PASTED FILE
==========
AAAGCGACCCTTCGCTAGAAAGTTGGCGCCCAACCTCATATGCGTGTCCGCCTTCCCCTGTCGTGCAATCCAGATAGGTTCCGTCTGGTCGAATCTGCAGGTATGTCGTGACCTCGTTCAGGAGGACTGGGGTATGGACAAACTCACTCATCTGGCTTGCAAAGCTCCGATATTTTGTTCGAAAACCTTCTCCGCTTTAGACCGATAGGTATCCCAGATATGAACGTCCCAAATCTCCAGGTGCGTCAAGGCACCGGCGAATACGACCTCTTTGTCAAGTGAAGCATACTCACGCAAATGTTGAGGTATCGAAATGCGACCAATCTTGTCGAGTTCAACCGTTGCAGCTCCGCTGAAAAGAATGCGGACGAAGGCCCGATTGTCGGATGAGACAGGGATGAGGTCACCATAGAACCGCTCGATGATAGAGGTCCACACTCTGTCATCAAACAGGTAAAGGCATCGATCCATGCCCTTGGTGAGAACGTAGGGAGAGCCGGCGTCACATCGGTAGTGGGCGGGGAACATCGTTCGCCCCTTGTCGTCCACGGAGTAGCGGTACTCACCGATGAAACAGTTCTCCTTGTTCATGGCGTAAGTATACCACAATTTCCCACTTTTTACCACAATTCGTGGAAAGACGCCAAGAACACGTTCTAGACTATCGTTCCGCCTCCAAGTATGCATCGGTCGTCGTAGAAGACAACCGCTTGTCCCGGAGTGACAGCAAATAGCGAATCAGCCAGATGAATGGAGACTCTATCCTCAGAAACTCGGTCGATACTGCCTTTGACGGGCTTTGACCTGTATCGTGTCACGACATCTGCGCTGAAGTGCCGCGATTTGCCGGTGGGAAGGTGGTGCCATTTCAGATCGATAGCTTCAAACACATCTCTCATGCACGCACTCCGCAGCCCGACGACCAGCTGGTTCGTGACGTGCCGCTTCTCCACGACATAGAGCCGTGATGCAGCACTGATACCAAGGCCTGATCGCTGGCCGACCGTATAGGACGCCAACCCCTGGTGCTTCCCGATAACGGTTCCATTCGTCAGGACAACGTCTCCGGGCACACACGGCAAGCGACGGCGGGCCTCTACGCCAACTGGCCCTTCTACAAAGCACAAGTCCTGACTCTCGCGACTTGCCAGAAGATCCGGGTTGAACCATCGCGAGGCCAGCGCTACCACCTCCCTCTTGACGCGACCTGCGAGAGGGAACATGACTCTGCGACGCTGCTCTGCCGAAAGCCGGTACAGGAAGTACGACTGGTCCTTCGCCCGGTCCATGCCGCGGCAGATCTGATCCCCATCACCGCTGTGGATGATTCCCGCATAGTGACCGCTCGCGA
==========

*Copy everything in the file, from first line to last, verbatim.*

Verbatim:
AAAGCGACCCTTCGCTAGAAAGTTGGCGCCCAACCTCATATGCGTGTCCGCCTTCCCCTGTCGTGCAATCCAGATAGGTTCCGTCTGGTCGAATCTGCAGGTATGTCGTGACCTCGTTCAGGAGGACTGGGGTATGGACAAACTCACTCATCTGGCTTGCAAAGCTCCGATATTTTGTTCGAAAACCTTCTCCGCTTTAGACCGATAGGTATCCCAGATATGAACGTCCCAAATCTCCAGGTGCGTCAAGGCACCGGCGAATACGACCTCTTTGTCAAGTGAAGCATACTCACGCAAATGTTGAGGTATCGAAATGCGACCAATCTTGTCGAGTTCAACCGTTGCAGCTCCGCTGAAAAGAATGCGGACGAAGGCCCGATTGTCGGATGAGACAGGGATGAGGTCACCATAGAACCGCTCGATGATAGAGGTCCACACTCTGTCATCAAACAGGTAAAGGCATCGATCCATGCCCTTGGTGAGAACGTAGGGAGAGCCGGCGTCACATCGGTAGTGGGCGGGGAACATCGTTCGCCCCTTGTCGTCCACGGAGTAGCGGTACTCACCGATGAAACAGTTCTCCTTGTTCATGGCGTAAGTATACCACAATTTCCCACTTTTTACCACAATTCGTGGAAAGACGCCAAGAACACGTTCTAGACTATCGTTCCGCCTCCAAGTATGCATCGGTCGTCGTAGAAGACAACCGCTTGTCCCGGAGTGACAGCAAATAGCGAATCAGCCAGATGAATGGAGACTCTATCCTCAGAAACTCGGTCGATACTGCCTTTGACGGGCTTTGACCTGTATCGTGTCACGACATCTGCGCTGAAGTGCCGCGATTTGCCGGTGGGAAGGTGGTGCCATTTCAGATCGATAGCTTCAAACACATCTCTCATGCACGCACTCCGCAGCCCGACGACCAGCTGGTTCGTGACGTGCCGCTTCTCCACGACATAGAGCCGTGATGCAGCACTGATACCAAGGCCTGATCGCTGGCCGACCGTATAGGACGCCAACCCCTGGTGCTTCCCGATAACGGTTCCATTCGTCAGGACAACGTCTCCGGGCACACACGGCAAGCGACGGCGGGCCTCTACGCCAACTGGCCCTTCTACAAAGCACAAGTCCTGACTCTCGCGACTTGCCAGAAGATCCGGGTTGAACCATCGCGAGGCCAGCGCTACCACCTCCCTCTTGACGCGACCTGCGAGAGGGAACATGACTCTGCGACGCTGCTCTGCCGAAAGCCGGTACAGGAAGTACGACTGGTCCTTCGCCCGGTCCATGCCGCGGCAGATCTGATCCCCATCACCGCTGTGGATGATTCCCGCATAGTGACCGCTCGCGA